Oh, and hey, apparently the apps on my phone aren’t games. I mean, they only feature goals with rewards at the end, puzzle solving and/or timing exercises, story lines and characters. Also games on the Gameboy, the PS Touch and the Nintendo 3DS. Good to know they aren’t really games.

    Right, if it’s potentially played by a non-serious gamer (you know, someone female and typically older than their teens), it doesn’t count as proper gaming.

    But, you know, here’s a source for you: http://www.theesa.com/facts/gameplayer.asp

  132. 132
    mouthyb, Vagina McTits

    imkindaokay: Because one of the consistent responses to criticism of tropes in video games is both of the things you’ve said: people just want to take away video games with any sort of violent content because they’re critiquing them. The second is that it’s not like female gamers are real gamers, so they aren’t a substantial part of gamers (or at least not substantial enough to pay attention to the complaints of).

    The reason I am responding this strongly is that despite saying you agree, you’re using those two defenses.

  133. 133
    imkindaokay

    But, you know, let’s talk about the first comment for a second. By your criteria, none of the Nintendo games are “proper” games, none of the SNES games, nor the Playstation games, nor the PS2 games, nor anything that has been on a console.

    how is this even true?

    i don’t know how people cannot distinguish between a game like “angry birds” and a game like legend of zelda, or a game like “fruit ninja” and a game like WoW, say.

    Right, if it’s potentially played by a non-serious gamer (you know, someone female and typically older than their teens), it doesn’t count as proper gaming.

    yeah i’m so sure that no girls play games that i’ve defined as proper games! none!

    Also games on the Gameboy, the PS Touch and the Nintendo 3DS. Good to know they aren’t really games.

    i didn’t even imply this…

    if you’re determined to think that little apps are the same as full-length video games, fine, i’m over it, it’s a trivial point.

    the main point is sexism in video games does tend to exist and that’s bad. i personally think it might put women off and that we can actively see that being the case, that’s all

  134. 134
    imkindaokay

    “The second is that it’s not like female gamers are real gamers, so they aren’t a substantial part of gamers (or at least not substantial enough to pay attention to the complaints of).”

    please, please, PLEASE read what i’m saying.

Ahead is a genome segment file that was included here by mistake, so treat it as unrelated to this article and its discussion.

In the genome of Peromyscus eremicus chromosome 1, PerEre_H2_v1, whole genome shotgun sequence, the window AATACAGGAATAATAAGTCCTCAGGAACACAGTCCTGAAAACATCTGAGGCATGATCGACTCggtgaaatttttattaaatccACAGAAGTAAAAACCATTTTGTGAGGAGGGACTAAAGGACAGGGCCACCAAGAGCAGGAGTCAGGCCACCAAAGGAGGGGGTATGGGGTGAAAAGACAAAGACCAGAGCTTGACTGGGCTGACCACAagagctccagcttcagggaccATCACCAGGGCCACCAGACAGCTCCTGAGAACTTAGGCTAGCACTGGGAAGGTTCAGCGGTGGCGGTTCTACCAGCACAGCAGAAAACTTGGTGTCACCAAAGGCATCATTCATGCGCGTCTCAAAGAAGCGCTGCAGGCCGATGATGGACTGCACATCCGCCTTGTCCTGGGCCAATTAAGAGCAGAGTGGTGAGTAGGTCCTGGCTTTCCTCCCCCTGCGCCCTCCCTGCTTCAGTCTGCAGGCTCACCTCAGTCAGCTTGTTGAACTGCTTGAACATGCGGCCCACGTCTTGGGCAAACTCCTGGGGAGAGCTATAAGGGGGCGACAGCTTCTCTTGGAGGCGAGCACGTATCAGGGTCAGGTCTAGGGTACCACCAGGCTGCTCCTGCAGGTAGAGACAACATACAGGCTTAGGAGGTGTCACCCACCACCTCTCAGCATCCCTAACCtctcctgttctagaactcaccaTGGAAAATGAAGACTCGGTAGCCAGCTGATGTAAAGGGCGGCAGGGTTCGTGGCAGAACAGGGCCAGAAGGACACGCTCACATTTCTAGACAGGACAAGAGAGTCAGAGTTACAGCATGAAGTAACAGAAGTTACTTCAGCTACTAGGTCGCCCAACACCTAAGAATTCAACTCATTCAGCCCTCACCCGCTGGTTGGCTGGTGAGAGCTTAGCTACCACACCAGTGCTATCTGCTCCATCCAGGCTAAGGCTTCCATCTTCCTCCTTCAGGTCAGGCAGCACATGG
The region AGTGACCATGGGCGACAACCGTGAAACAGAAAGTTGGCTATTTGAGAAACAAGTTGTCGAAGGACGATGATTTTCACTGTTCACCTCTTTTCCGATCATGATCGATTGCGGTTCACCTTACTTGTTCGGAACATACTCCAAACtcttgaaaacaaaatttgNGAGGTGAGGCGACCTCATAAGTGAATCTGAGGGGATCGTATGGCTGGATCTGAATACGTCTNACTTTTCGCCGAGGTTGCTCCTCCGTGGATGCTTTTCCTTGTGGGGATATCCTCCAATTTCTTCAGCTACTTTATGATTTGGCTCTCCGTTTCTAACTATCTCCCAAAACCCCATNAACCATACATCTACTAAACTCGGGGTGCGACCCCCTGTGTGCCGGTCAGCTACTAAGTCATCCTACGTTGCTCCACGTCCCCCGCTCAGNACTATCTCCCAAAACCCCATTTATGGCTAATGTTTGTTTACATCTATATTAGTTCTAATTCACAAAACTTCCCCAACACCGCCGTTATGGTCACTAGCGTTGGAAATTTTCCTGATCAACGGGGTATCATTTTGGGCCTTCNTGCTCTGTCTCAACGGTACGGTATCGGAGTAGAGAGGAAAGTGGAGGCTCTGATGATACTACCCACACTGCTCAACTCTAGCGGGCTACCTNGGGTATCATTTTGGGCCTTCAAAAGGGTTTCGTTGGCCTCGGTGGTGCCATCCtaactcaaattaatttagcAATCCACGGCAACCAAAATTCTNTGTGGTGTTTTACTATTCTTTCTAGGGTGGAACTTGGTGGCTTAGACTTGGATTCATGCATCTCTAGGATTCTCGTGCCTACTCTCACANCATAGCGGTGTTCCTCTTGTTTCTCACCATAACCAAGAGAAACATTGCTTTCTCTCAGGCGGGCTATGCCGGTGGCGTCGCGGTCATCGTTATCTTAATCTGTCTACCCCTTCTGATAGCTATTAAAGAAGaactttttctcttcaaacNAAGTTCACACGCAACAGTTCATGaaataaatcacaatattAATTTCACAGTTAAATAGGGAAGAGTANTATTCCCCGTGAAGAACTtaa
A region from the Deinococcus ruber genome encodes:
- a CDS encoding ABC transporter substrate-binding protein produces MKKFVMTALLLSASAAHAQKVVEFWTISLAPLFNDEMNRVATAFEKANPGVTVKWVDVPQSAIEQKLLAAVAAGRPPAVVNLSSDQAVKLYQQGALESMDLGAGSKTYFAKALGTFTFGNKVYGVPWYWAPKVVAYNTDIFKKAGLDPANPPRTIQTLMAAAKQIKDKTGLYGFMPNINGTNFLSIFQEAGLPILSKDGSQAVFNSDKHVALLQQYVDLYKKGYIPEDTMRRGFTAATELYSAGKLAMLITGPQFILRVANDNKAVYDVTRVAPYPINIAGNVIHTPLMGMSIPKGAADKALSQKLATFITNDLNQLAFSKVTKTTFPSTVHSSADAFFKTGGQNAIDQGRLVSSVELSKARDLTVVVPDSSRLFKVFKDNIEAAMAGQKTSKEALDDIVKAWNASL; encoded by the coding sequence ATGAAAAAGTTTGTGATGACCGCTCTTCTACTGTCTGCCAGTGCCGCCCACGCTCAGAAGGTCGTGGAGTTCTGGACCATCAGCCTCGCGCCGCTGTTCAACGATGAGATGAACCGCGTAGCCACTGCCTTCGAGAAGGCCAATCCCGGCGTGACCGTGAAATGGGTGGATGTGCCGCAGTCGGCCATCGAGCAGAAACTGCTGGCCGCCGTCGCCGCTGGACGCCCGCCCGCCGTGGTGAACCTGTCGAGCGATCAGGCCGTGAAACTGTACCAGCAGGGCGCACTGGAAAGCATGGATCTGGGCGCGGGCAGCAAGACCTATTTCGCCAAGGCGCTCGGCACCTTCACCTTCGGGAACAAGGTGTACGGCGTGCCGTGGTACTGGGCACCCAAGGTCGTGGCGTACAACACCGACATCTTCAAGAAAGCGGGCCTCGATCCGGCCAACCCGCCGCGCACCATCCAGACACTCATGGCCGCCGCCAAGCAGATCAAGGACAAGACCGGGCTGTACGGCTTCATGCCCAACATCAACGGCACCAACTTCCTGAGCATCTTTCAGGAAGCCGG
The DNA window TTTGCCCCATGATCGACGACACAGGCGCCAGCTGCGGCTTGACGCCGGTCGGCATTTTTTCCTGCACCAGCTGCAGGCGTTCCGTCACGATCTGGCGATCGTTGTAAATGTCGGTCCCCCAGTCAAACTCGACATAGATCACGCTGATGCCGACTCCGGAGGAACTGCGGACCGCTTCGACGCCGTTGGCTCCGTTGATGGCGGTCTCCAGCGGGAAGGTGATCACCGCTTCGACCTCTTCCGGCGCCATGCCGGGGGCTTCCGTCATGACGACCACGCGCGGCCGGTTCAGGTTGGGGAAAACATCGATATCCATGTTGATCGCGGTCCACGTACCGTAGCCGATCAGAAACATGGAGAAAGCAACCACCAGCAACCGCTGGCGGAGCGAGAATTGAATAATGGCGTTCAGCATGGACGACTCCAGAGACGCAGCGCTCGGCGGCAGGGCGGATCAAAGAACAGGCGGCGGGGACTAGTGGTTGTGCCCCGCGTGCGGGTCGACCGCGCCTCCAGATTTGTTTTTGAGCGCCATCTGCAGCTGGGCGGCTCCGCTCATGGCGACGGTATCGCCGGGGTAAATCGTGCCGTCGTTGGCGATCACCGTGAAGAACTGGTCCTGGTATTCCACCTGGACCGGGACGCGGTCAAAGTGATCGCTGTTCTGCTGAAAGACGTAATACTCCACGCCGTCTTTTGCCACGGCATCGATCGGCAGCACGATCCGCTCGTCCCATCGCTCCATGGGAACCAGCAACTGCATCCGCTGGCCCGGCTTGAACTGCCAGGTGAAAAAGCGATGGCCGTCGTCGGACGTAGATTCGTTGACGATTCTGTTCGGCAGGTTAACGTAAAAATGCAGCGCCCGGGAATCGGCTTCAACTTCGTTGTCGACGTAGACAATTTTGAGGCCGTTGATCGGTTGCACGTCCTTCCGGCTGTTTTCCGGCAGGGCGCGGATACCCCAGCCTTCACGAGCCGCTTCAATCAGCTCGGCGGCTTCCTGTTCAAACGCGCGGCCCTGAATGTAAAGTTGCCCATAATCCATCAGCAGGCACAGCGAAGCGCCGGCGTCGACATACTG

i think it is a massive massive massive problem that women don’t take up a more significant proportion of what i think is real gaming, and i think it should change! i’ve not for one second said we shouldn’t listen to the complaints!

  135. 135
    rowanvt

    How exactly do you define a ‘real’ game? I raid in WoW *and* play Bejeweled Blitz and used to play farmville and a couple others. Heck, WoW now even includes pokemon and farming. Even farmville can be challenging, if you want to maximize efficiency.

  136. 136
    SallyStrange

    i’ve not for one second said we shouldn’t listen to the complaints!

    Perhaps, but you have been agreeing with a couple of the bogus arguments put forward by those who maintain that sexism in video games is not a problem worth worrying about.

  137. 137
    echidna

    Do android gamers dream of Nethack?

  138. 138
    imkindaokay

    Perhaps, but you have been agreeing with a couple of the bogus arguments put forward by those who maintain that sexism in video games is not a problem worth worrying about.

    and:

    How exactly do you define a ‘real’ game? I raid in WoW *and* play Bejeweled Blitz and used to play farmville and a couple others. Heck, WoW now even includes pokemon and farming. Even farmville can be challenging, if you want to maximize efficiency. </blockquote

    Yeah i spoke too rashly i realise; it's not easy to draw a hard and fast line. regardless, there are games that are more "real" or "hardcore" or whatever word you want to use.

    A lot of the more "real"/"hardcore" games tend to have defined protagonists etc, and these are often male. I think a much more even balance of boy/girl gamers would be achieved if this wasn't the case. e.g., if zelda often took a more active role; if peach often took a more active role; if all the starter pokémon had a 50/50 chance of being either sex rather than 87.5/12.5.

    i think sexism in video games would be less of a problem if it was shown that women just didn’t care; but i think it looks like they do, and are disenfranchised and not as willing to play etc because of all the sexist stuff like the above and extreme sexualisation …etc.

  139. 139
    imkindaokay

    cannot blockquote today, i’m so sorry :(

  140. 140
    mouthyb, Vagina McTits

    imkindaokay: Okay, let’s try this another way. Is it not clear to you that casual gamers are thought to be primarily female in the gaming community? Is it not clear that if casual gamers are thought to be female, there might be something weird about the statement: